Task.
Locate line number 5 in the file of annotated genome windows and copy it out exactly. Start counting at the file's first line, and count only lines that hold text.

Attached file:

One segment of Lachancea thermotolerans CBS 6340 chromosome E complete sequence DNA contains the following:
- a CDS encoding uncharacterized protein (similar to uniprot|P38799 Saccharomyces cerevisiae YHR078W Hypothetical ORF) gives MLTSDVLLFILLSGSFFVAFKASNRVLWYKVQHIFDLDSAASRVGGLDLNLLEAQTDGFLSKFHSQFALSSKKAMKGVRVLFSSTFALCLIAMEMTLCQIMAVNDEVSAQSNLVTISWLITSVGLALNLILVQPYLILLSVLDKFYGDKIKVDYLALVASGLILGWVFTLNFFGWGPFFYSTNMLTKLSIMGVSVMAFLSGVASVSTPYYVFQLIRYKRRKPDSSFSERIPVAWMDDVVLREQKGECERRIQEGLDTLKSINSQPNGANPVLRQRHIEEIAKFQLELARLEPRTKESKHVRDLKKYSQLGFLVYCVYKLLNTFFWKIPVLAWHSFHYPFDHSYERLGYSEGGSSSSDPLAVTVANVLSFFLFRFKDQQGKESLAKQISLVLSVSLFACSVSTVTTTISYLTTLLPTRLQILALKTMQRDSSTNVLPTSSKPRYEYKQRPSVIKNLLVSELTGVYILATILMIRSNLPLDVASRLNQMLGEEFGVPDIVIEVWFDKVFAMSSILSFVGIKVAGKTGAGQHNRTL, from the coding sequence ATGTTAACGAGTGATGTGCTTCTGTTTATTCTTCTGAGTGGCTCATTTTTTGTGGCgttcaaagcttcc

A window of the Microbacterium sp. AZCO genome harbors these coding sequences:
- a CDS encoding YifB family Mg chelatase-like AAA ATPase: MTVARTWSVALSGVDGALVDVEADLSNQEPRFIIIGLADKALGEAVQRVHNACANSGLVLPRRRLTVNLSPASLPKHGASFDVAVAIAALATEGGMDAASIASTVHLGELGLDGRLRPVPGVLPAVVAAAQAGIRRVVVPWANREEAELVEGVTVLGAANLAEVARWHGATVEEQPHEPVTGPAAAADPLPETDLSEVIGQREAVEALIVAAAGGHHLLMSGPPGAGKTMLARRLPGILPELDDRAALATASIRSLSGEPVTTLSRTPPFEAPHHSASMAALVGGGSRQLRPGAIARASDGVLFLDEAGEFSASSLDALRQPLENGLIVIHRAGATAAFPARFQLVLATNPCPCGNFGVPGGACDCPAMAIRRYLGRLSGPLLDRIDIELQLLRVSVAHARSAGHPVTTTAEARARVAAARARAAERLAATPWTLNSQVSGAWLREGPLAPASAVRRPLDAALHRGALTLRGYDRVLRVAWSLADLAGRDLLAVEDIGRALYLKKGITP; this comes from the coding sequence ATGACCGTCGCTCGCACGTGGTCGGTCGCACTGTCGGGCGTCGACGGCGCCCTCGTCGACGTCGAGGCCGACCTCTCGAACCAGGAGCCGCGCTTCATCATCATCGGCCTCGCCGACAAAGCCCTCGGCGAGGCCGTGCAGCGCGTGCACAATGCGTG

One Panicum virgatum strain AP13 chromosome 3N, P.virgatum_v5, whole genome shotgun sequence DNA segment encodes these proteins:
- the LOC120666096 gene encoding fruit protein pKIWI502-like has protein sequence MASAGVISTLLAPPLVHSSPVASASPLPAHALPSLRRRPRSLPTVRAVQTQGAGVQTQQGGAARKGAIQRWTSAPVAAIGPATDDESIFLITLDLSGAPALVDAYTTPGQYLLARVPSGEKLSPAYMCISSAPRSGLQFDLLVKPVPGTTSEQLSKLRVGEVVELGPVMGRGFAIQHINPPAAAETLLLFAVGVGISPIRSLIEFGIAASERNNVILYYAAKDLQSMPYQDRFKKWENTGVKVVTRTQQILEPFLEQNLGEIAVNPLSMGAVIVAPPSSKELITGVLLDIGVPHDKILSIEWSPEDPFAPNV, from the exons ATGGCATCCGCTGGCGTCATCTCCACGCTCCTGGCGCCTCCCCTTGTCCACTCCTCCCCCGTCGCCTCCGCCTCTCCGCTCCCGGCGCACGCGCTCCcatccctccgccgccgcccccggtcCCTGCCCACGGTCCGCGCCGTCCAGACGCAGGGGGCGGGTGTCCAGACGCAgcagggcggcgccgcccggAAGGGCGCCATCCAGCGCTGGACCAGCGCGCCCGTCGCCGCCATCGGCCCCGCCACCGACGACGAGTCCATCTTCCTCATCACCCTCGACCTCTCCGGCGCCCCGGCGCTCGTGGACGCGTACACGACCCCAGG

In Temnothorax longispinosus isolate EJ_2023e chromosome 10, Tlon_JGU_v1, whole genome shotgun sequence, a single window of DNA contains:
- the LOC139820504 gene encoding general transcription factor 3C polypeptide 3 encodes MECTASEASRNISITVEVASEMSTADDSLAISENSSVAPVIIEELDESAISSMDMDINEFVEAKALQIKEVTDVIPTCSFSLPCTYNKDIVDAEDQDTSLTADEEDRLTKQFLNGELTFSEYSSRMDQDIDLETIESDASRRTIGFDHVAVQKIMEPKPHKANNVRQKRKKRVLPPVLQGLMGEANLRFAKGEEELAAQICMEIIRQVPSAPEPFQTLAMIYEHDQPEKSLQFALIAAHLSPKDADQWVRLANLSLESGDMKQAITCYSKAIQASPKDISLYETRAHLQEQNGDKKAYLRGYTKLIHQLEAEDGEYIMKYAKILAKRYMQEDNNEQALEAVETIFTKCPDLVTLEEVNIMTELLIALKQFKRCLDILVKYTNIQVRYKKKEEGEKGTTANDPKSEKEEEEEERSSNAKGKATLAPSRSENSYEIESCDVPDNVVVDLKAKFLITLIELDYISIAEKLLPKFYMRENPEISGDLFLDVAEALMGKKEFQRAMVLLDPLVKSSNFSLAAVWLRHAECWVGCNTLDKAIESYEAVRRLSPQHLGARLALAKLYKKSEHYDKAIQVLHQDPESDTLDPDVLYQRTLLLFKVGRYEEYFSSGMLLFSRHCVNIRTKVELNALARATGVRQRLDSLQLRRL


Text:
One Panicum virgatum strain AP13 chromosome 3N, P.virgatum_v5, whole genome shotgun sequence DNA segment encodes these proteins: